COLUMBUS, Ohio -- Jason Clark exhaled. Henry Sims breathed a similar sigh of relief when the final buzzer sounded.
The Georgetown Hoyas won a NCAA tournament game. Finally.
I was in Providence in 2010 when Armon Bassett went for 32 points and a young, baby-faced guard named D.J. Cooper pulled the shocker and knocked off the third-seeded Hoyas. I was also in attendance last season in Chicago when No. 6 Georgetown was beaten by VCU in the Hoyas first game of the Big Dance. The last time Georgetown has been relevant in the NCAA tournament? Try five years ago when the Hoyas knocked off North Carolina in overtime to advance to the Final Four.
Georgetown coach John Thompson III started many a practice the same way, asking his team who had played in an NCAA tournament contest? Not a hand went up. This senior class -- which includes Clark and Sims -- was in serious jeopardy of being the first in the JT3 Era to leave without a postseason win.
"It's relief more than anything else," Clark said after scoring 21 points in the Hoyas 74-59 victory over Belmont. "Now we can say we've one at least one, but we're looking to get more."
This wasn't supposed to be the team, of the four that Clark and Sims have been on, that went dancing. In the loss to Ohio, Georgetown was led by lottery pick Greg Monroe. Last season, these guys had senior guards Chris Wright and Austin Freeman.
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"It's a little bit surprising," Sims admitted.
This group has shocked everyone. After losing its starting backcourt, no one ranked the Hoyas in the preseason. In fact, most pegged them as an NIT team -- which was the case when Clark and Sims were freshmen. But the Hoyas used improved leadership, chemistry and a freshman class that accepted and thrived in its role to spend most of the year in the Top 25.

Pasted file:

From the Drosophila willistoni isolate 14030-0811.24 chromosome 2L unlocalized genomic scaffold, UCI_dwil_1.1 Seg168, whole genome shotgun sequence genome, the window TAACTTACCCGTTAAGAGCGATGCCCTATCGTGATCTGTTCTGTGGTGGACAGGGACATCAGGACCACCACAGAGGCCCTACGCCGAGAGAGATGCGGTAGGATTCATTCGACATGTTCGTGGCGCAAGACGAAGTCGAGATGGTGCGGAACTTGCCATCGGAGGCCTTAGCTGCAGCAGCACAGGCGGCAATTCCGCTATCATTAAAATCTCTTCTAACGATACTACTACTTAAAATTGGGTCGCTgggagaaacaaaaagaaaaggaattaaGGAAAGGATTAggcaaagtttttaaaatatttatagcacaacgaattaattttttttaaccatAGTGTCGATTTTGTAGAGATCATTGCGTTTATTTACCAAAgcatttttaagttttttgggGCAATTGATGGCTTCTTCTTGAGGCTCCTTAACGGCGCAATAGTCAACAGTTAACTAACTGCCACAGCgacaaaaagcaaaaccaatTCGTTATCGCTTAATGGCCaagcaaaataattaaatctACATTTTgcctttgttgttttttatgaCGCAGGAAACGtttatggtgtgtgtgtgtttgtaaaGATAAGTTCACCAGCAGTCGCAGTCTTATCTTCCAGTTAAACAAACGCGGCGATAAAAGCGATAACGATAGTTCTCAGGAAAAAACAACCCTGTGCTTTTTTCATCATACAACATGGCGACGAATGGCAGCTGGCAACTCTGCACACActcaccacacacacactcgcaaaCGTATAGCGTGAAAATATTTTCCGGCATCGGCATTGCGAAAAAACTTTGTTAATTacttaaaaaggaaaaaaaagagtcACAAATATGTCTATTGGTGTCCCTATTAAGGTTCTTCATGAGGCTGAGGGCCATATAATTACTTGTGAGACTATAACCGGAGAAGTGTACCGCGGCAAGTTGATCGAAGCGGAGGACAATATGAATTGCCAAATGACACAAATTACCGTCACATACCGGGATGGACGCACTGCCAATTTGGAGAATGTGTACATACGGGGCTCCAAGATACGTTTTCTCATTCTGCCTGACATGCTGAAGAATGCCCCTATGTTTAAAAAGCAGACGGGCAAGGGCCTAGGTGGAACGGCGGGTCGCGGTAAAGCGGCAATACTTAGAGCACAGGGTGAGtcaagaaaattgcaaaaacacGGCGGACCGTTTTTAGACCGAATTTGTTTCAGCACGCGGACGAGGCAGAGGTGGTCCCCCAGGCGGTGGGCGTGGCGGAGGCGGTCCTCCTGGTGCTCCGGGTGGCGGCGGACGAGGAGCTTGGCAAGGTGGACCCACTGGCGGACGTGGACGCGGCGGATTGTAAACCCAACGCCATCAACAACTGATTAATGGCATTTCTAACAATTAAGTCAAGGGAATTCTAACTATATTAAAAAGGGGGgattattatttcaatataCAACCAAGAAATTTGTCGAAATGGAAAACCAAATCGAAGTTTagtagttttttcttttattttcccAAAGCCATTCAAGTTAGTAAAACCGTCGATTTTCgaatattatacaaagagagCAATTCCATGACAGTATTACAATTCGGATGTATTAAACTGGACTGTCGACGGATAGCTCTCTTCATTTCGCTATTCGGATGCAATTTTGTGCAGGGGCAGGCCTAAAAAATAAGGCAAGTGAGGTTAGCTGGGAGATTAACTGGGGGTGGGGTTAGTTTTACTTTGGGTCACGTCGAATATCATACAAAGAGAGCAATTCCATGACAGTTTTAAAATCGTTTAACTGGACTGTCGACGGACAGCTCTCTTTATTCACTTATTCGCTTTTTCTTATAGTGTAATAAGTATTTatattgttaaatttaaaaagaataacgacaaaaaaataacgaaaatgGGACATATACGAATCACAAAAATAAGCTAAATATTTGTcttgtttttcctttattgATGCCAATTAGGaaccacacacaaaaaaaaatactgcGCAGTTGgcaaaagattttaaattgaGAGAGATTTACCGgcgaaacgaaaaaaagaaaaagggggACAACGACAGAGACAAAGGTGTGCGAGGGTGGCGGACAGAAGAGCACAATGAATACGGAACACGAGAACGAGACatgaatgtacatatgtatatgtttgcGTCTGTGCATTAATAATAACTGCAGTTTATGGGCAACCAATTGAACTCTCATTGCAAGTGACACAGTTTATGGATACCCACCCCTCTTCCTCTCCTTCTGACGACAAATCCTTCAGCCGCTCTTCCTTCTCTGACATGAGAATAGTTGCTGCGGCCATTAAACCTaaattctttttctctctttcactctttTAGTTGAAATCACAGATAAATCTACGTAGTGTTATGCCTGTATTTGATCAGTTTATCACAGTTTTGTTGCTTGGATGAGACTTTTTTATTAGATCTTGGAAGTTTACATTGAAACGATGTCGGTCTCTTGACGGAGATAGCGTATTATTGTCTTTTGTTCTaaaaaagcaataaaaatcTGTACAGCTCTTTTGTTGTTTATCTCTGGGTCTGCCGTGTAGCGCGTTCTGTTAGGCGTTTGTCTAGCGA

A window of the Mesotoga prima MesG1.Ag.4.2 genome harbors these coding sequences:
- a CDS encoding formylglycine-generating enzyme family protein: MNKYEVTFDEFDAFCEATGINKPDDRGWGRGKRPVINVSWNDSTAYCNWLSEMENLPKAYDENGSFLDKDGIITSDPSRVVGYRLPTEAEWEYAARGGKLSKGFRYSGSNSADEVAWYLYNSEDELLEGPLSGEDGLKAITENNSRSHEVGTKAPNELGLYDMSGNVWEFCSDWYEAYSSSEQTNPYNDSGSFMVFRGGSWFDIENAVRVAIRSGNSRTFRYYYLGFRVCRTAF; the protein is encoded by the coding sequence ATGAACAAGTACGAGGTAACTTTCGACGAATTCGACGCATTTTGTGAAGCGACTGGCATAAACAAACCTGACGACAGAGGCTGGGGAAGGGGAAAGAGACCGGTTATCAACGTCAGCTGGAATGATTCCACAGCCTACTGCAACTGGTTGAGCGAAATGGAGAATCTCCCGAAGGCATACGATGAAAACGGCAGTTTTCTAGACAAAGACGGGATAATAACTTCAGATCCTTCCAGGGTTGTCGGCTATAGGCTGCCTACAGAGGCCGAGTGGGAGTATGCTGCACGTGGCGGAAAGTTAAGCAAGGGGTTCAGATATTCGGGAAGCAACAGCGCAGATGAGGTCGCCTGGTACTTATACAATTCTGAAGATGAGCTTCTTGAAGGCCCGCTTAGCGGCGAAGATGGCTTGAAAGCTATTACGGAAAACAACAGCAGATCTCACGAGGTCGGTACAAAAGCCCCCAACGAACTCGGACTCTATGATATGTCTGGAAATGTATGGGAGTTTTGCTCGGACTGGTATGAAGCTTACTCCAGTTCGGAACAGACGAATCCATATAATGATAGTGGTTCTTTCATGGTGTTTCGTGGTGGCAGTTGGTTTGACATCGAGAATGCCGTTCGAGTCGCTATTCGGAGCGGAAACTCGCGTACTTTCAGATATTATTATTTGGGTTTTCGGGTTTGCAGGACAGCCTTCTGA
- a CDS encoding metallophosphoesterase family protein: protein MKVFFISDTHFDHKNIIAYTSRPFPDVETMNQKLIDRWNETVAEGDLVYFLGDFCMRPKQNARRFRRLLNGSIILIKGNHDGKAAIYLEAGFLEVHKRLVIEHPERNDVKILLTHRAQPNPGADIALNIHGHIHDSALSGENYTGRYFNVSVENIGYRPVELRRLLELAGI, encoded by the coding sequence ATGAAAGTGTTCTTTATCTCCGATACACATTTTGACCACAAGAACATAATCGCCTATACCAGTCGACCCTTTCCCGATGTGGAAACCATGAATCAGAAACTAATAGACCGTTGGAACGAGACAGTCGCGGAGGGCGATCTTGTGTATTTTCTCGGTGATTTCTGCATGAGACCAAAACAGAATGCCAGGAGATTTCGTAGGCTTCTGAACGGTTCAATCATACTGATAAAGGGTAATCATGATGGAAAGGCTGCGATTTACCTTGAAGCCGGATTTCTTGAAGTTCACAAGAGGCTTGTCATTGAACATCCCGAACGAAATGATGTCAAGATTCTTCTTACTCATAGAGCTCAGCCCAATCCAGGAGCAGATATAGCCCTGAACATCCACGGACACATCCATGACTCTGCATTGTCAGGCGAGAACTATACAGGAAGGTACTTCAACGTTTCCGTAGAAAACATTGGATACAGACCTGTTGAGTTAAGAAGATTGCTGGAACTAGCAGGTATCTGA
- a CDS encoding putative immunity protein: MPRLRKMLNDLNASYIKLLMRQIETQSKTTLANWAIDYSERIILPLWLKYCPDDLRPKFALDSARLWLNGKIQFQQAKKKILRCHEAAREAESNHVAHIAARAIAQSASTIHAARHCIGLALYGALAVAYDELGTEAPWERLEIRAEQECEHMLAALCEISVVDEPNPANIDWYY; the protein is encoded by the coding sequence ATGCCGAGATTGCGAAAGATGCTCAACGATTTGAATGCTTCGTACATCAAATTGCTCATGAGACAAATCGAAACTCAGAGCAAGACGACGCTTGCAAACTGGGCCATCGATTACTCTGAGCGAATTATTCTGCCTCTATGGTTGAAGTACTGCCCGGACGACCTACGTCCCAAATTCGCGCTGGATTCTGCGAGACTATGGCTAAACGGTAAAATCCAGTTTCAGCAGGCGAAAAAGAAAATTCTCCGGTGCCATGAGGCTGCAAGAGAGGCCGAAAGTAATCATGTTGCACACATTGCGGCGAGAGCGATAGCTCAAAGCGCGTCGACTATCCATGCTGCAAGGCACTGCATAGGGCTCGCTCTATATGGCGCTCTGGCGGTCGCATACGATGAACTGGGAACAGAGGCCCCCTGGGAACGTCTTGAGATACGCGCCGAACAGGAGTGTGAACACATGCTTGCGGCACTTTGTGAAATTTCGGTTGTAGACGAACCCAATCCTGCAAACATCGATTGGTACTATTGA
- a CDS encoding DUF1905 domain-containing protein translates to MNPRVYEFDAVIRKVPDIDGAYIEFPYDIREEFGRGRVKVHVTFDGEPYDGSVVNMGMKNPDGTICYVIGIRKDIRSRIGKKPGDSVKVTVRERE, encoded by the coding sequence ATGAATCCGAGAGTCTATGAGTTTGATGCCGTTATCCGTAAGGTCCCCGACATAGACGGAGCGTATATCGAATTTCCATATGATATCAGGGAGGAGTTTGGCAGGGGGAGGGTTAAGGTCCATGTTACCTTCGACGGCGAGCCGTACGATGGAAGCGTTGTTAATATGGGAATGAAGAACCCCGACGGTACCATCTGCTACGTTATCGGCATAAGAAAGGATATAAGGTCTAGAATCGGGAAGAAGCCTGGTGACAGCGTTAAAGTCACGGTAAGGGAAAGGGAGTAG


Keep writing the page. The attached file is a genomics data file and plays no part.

"It's not just about talent," Sims said.
The regular-season success was nice, but ultimately that wasn't what was important to the guys in the locker room. Georgetown knew that they'd be judged by what they did in the postseason.
"Absolutely," Georgetown sophomore big man Nate Lubick said. "We knew that -- and also that everyone was picking us to be upset."
Remember, this was a Belmont program that nearly knocked Duke off a few years ago, one that has no shortage of shooters. But the Bruins were thoroughly dominated against Georgetown on Friday afternoon and were never truly threatened the entire game.
"We wanted to prove people wrong," Sims added.
Next up is a matchup against No. 11 N.C. State on Sunday.
This Georgetown team doesn't blow you away, but JT3 has assembled pieces -- and length. The Hoyas are difficult to score against -- and have enough offensive weapons with guys like Clark, Sims, Hollis Thompson and freshman Otto Porter.
And now they also have that monkey off their backs.